In this tying tutorial, I’ll show you how to tie the Gurgler, one of the best surface flies for predatory fish.
I’ve used this pattern all over the world on many different species, and one thing I can say is it catches fish. It’s also very easy to cast, which makes it an excellent popper pattern for beginner anglers.
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- Difficulty level: Medium
- Tying time: 5 minutes
- Materials: Hook, thread, 25 lb fishing line, bucktail, crystal flash, foam, body braid, saltwater hackle, and superglue
- Hook size: 8-3/0
What Is a Gurgler?
Jack Gartside developed the Gurgler in 1988 as a topwater fly for jack crevalle, tarpon, and snook. Soon, he realized the potential of this fly and started adapting it for a wide range of other fresh and saltwater species.
In my opinion, two aspects make the Gurgler such a popular fly. The first is that it’s an effective topwater fly, and what’s more exciting than seeing a big fish eat from the surface? Not much.
The second reason it’s so popular is that it’s easy to tie and very durable. It can be adapted in many ways and, apart from foam, can be tied using whatever you have on your tying desk.
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How to Fish a Gurgler?
Don’t be fooled into thinking this topwater fly can only be fished one way. The Gurgler is one of the most versatile surface flies out there.
The Gurgler can be fished slowly to create a V-shaped wake or popped aggressively on a floating line to attract fish from far away.
One of the most effective ways to use the Gurgler is on a fast-sinking line. Allow the line to sink as far as it can go, and then use aggressive strips to pull the fly underwater.
Materials You’ll Need to Tie a Gurgler
You’ll need the following materials to tie a Gurgler:
The Gurgler may be tied on a wide range of hooks in many sizes and styles. The one thing all these hooks must have in common is that they must be strong. Gurglers are fished to predatory fresh or saltwater fish that pull hard, so flimsy hooks won’t do.
Match the size of the thread to the size of fly you’re tying. In most cases, I use 140 Denier Danville’s thread and only step up to 210 Denier from 1/0 and larger. A mono thread is another very popular thread for the Gurgler (and many other saltwater flies).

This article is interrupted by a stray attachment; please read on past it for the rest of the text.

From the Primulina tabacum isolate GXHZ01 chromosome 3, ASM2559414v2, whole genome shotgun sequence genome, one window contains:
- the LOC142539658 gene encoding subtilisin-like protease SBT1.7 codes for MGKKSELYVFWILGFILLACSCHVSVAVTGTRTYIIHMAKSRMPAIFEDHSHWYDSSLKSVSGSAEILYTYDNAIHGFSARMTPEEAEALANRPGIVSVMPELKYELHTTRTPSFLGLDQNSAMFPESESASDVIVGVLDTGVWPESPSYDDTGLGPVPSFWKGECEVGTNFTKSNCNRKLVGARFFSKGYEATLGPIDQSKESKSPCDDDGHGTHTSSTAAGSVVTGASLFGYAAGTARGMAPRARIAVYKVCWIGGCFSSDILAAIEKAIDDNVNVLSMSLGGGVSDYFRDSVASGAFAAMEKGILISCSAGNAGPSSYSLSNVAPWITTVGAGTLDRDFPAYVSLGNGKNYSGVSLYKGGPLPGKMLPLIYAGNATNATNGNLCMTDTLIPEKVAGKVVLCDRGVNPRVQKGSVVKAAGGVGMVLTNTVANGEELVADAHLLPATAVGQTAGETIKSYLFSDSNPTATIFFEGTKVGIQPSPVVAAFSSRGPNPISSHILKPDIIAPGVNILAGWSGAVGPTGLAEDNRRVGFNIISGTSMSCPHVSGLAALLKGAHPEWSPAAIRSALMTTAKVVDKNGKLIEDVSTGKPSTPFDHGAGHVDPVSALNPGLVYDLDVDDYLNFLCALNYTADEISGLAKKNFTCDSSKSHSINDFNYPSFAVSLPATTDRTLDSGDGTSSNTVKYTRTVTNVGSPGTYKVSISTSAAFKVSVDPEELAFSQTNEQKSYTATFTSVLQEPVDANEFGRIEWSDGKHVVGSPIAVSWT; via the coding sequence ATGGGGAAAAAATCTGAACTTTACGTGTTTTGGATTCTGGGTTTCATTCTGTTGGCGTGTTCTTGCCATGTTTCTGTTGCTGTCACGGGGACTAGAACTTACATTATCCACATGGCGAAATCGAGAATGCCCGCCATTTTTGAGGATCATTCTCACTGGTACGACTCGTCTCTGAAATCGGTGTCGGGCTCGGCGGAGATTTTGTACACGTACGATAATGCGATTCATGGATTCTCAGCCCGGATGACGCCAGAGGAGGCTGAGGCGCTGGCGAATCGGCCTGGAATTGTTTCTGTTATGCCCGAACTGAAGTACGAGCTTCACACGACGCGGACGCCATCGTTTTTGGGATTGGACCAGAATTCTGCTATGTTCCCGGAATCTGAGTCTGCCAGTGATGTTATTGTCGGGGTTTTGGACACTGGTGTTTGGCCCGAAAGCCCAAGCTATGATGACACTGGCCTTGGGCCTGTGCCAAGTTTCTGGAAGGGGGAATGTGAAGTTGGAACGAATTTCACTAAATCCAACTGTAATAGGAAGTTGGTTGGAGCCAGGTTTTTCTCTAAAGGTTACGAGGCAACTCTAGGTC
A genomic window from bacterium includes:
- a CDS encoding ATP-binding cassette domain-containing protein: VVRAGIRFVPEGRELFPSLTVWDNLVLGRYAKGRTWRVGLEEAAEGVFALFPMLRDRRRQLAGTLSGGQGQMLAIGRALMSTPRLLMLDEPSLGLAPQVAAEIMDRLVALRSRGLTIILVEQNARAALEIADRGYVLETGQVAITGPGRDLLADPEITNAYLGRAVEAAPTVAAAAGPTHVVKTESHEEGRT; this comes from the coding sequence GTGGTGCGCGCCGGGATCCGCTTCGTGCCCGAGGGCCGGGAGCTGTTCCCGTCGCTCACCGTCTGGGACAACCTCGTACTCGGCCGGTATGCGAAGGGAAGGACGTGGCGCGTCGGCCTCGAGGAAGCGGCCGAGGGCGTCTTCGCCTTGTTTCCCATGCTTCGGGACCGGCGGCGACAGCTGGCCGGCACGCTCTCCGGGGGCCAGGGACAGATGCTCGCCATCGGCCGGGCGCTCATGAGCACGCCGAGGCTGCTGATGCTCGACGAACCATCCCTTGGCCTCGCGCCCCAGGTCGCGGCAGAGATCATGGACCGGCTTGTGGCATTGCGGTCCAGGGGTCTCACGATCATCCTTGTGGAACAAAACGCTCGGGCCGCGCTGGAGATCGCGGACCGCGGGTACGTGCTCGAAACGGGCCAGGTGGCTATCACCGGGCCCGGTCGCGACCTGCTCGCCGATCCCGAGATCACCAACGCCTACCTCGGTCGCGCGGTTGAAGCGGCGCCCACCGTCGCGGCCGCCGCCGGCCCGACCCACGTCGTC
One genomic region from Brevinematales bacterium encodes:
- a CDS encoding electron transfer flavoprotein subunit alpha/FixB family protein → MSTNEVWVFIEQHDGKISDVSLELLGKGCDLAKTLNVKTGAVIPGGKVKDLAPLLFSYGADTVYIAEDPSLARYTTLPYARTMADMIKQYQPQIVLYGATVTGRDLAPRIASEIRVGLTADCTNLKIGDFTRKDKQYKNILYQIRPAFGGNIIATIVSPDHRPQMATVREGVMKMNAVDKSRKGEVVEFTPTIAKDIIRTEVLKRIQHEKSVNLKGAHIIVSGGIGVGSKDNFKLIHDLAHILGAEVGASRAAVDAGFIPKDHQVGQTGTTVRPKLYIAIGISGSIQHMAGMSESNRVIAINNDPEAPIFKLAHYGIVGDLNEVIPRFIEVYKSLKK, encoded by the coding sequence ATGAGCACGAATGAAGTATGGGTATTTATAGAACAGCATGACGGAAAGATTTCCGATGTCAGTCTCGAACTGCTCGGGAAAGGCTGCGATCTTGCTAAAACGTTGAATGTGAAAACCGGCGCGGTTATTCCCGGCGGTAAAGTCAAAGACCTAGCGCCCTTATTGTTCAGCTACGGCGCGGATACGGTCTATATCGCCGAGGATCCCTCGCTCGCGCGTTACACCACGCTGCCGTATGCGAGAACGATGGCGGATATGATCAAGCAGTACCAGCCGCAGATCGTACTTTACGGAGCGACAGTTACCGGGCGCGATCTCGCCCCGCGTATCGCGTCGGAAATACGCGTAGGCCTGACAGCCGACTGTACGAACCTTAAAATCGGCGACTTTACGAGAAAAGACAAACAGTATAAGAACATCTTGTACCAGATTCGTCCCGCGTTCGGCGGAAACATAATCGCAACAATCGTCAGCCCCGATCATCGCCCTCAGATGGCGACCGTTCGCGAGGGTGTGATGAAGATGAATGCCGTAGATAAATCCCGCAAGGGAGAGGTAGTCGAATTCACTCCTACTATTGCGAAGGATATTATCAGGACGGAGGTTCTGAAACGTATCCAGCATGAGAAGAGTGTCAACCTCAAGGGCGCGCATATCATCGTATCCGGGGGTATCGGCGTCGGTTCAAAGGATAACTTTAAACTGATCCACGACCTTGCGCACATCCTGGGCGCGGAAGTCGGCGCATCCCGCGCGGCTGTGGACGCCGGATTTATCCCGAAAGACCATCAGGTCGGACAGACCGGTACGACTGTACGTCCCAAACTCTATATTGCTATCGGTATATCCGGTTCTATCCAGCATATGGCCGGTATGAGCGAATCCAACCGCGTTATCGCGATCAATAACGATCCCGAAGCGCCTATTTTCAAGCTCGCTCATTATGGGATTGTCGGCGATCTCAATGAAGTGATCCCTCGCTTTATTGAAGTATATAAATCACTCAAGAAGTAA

The color of the thread may be varied to match the overall coloring of the fly, and it can also add accents. For instance, if you use a red thread, it resembles a bleeding baitfish.
The fishing line is used to create a loop to support the fly’s tail and, mainly, prevent it from fouling around the hook bend. I recommend 25 lb fluorocarbon for most sizes, as it’s easy to work with yet stiff enough to serve its purpose.
The bucktail forms the Gurgler’s tail. Once again, this pattern is highly adaptable, so you can choose to combine colors or stick to one, whatever you prefer.
One comment about the tail is to tie it sparser than you think you should. Do not tie in too much material. A sparse tail looks more natural and moves a lot better than an overdressed tail.
As always, flash is optional and if you do use it, use it sparingly. I prefer crystal flash for Gurglers, but you can use any other material, like flashabou or lateral line.
The standard 2 mm foam you buy in sheets from your local craft store is perfect. These sheets are inexpensive and come in a wide range of colors.
A soft and wide saltwater hackle is perfect for the Gurgler as it adds movement and body bulk to the fly. The color may be varied, and Grizzly feathers is a nice option.
The Gurgler’s body can be made using dubbing, body braid, or cactus chenille. Vary the color to suit the overall appearance of the fly.
Superglue is used to force Gurgler’s lip upright, which gives it its unique action.
Tools Needed to Tie a Gurgler
You’ll need the following tools to tie a Gurgler:
- Vise (rotary vise helps)
- Bobbin holder
- Whip finishing tool
- Bodkin or toothpick
Step-by-Step Guide to Tie a Gurgler
Now that you have all the right materials and tools, let’s look at exactly how to tie the Gurgler.
The specific materials I use are:
- Hook: Grip 21612-N #4
- Thread: Danville’s 140 Denier tan
- Fishing line: Seaguar 25 lb fluorocarbon
- Tail: White and chartreuse bucktail
- Flash: Chartreuse Crystal flash
- Foam: 2 mm Craft foam white
- Hackle: Chartreuse hackle feather
- Body: Body braid chartreuse
Step 1: Secure the Hook in the Vise
Position the hook between the vise’s jaws so that the hook shank is level and the barb area is exposed.
Flip the vise’s cam lever to lock the hook in place and test it to ensure that it doesn’t move around, which will cause problems later.
Step 2: Attach the Thread
Lay the thread over the hook at the halfway point and wrap it forward five times with touching turns.
Now, wrap the thread over itself again with touching turns until the thread is locked in place. Trim off the excess.
Step 3: Lay a Thread Foundation
Open the thread by spinning it counterclockwise and wrap forward with touching turns, leaving a small gap behind the eye of the hook for the head.